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Korean J Anesthesiol > Volume 73(2); 2020 > Article
Farhadi and Naderi: Methodological issues on prediction of postoperative desaturation after spinal anesthesia in aging patients
We carefully and enthusiastically reviewed the article by Jo et al. published in the August 2019 issue of the Korean Journal of Anesthesiology [1]. The purpose of their study was to survey postoperative desaturation prediction after spinal anesthesia in aging patients based on preoperative pulmonary function and arterial blood gas analysis. Therefore, the authors examined the medical records of three hundred thirty-nine of patients (age > 80 years) who had a recorded history of undergoing femoral neck fracture surgery under spinal anesthesia [1]. Binary logistic regression analysis and receiver operating characteristic curves were used to investigate the predictors and predictive ability of early postoperative desaturation [1]. The authors reported that the PaO2/FiO2 ratio (OR= 0.972) and history of cardiovascular disease (OR= 2.127) predicted postoperative desaturation after femoral neck surgery using spinal anesthesia [1].
To develop and evaluate the prediction of a disease outcome or score and index, there are requirements to which studies must adhere. The first requirement is that the study design includes a cohort, which can be transformed into two separate cohorts or two cohorts of patients with failed or successful outcomes [2,3]. The second requirement is model validation, including internal and external validation, which uses the same data for internal validation but separate data for external validation. Various methods such as split file and bootstrapping, among others, can be used for validation. [2-5]. Thirdly, discrimination is defined as the ability to distinguish events from non-events, which is appropriately determined by area under the curve (AUC). One should always consider that a large AUC only reflects a high degree of discrimination, and it may become difficult to assess whether it is appropriate or not. Consequently, even if the AUC is statistically significant, there is a chance it won't be predictive [3]. If the qualitative interaction between the important variables is not examined, it will lead to miscalculations of results [3].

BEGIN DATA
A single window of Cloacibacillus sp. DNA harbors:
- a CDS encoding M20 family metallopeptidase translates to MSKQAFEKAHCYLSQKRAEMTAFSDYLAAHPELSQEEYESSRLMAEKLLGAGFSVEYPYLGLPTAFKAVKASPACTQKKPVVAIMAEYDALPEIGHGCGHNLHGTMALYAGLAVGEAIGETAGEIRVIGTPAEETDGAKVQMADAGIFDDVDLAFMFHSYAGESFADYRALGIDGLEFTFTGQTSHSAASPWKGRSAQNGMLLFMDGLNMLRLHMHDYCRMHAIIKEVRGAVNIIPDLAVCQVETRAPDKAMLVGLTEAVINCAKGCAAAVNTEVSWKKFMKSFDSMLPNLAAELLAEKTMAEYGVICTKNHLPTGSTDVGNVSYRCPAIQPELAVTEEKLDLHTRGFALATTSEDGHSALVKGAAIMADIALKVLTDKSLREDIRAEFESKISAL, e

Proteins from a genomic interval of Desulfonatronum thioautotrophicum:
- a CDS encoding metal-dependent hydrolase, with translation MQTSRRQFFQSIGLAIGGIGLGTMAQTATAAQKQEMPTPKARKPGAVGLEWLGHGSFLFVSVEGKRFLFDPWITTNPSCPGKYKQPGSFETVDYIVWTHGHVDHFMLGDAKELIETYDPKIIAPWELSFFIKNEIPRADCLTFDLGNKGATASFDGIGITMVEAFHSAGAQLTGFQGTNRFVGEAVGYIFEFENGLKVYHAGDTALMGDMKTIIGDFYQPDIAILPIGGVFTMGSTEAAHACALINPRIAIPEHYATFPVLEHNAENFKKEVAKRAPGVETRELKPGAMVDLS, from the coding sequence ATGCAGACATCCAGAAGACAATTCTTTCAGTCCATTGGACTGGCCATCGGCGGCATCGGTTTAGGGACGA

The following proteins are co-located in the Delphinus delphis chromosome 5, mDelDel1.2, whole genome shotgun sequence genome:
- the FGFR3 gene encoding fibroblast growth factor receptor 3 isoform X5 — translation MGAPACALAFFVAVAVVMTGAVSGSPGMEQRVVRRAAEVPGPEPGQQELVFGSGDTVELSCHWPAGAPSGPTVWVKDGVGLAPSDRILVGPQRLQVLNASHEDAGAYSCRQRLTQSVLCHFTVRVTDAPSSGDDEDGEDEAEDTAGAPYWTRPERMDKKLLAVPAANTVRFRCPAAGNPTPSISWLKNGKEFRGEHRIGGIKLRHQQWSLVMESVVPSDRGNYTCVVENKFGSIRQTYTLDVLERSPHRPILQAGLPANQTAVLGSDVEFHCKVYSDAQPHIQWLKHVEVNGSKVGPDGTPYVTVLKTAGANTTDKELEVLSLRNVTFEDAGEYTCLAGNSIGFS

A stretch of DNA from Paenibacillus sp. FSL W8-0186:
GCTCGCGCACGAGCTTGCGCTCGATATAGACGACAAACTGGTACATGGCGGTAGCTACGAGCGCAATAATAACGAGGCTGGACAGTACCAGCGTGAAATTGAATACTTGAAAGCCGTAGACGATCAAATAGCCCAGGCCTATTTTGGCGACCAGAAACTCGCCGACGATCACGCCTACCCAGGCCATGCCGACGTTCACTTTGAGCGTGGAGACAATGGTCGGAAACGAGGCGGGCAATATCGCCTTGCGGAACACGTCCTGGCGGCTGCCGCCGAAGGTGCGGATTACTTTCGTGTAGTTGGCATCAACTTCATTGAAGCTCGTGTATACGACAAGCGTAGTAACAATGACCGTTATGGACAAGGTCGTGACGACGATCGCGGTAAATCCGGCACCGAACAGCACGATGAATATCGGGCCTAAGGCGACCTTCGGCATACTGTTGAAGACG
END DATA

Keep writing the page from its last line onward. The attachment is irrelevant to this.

The authors concluded that preoperative PaO2/FiO2 ratio might predict the postoperative desaturation in aging patients after spinal anesthesia for femoral fracture surgery, while preoperative arterial blood gas analysis may be helpful in predicting early postoperative desaturation in such patients [1]. In summary, for predictive studies, the above points should be duly considered, otherwise, prediction cannot be guaranteed despite a significant association [2,3]. In this letter, we explain the drawbacks of the article presented by Jo et al. and recommend that any predictive study should adhere to the above methodological requirements [25].


No potential conflict of interest relevant to this article was reported.

Author Contributions

Khosro Farhadi (Conceptualization; Writing – original draft; Writing – review & editing)

Mehdi Naderi (Conceptualization; Investigation; Methodology; Writing – original draft; Writing – review & editing)


1. Jo YY, Park CG, Lee JY, Kwon SK, Kwak HJ. Prediction of early postoperative desaturation in extreme elderly patients after spinal anesthesia for femur fracture surgery: a retrospective analysis. Korean J Anesthesiol 2019; 72: 599-605.
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2. Grobbee DE, Hoes AW. Clinical epidemiology: principles, methods, and applications for clinical research. 2nd ed. Jones & Bartlett Learning. 2014, pp 300-310.

3. Szklo M, Nieto FJ. Epidemiology Beyond the Basics. 3rd ed. Burlington, Jones & Bartlett Learning. 2014, pp 288-315.

4. Moons KG, Royston P, Vergouwe Y, Grobbee DE, Altman DG. Prognosis and prognostic research: what, why, and how? BMJ 2009; 338: b375.
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5. Abbasi M, Naderi M. What does need to know about developing clinical prediction models? J Geriatr Oncol 2019; 10: 369.
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